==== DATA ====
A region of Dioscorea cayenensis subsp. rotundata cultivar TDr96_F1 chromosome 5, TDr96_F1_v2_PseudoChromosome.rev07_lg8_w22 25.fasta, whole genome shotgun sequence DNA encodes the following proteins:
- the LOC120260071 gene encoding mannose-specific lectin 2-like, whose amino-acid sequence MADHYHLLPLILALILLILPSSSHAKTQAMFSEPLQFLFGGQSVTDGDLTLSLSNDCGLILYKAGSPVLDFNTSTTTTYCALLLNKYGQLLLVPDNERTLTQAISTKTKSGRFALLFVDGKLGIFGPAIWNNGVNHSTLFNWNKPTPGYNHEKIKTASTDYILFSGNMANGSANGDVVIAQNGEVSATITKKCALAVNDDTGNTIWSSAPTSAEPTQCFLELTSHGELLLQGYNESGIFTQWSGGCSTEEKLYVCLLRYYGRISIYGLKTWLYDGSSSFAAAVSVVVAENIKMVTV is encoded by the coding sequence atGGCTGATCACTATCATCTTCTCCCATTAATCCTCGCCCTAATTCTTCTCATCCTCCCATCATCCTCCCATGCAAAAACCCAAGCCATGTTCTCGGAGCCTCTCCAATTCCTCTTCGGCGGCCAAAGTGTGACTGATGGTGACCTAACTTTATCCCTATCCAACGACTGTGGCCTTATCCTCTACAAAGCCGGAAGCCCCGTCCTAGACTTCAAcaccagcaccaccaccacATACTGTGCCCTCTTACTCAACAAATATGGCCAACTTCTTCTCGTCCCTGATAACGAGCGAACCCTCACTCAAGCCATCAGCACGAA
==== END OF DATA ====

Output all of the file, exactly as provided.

A region of Dioscorea cayenensis subsp. rotundata cultivar TDr96_F1 chromosome 5, TDr96_F1_v2_PseudoChromosome.rev07_lg8_w22 25.fasta, whole genome shotgun sequence DNA encodes the following proteins:
- the LOC120260071 gene encoding mannose-specific lectin 2-like, whose amino-acid sequence MADHYHLLPLILALILLILPSSSHAKTQAMFSEPLQFLFGGQSVTDGDLTLSLSNDCGLILYKAGSPVLDFNTSTTTTYCALLLNKYGQLLLVPDNERTLTQAISTKTKSGRFALLFVDGKLGIFGPAIWNNGVNHSTLFNWNKPTPGYNHEKIKTASTDYILFSGNMANGSANGDVVIAQNGEVSATITKKCALAVNDDTGNTIWSSAPTSAEPTQCFLELTSHGELLLQGYNESGIFTQWSGGCSTEEKLYVCLLRYYGRISIYGLKTWLYDGSSSFAAAVSVVVAENIKMVTV is encoded by the coding sequence atGGCTGATCACTATCATCTTCTCCCATTAATCCTCGCCCTAATTCTTCTCATCCTCCCATCATCCTCCCATGCAAAAACCCAAGCCATGTTCTCGGAGCCTCTCCAATTCCTCTTCGGCGGCCAAAGTGTGACTGATGGTGACCTAACTTTATCCCTATCCAACGACTGTGGCCTTATCCTCTACAAAGCCGGAAGCCCCGTCCTAGACTTCAAcaccagcaccaccaccacATACTGTGCCCTCTTACTCAACAAATATGGCCAACTTCTTCTCGTCCCTGATAACGAGCGAACCCTCACTCAAGCCATCAGCACGAA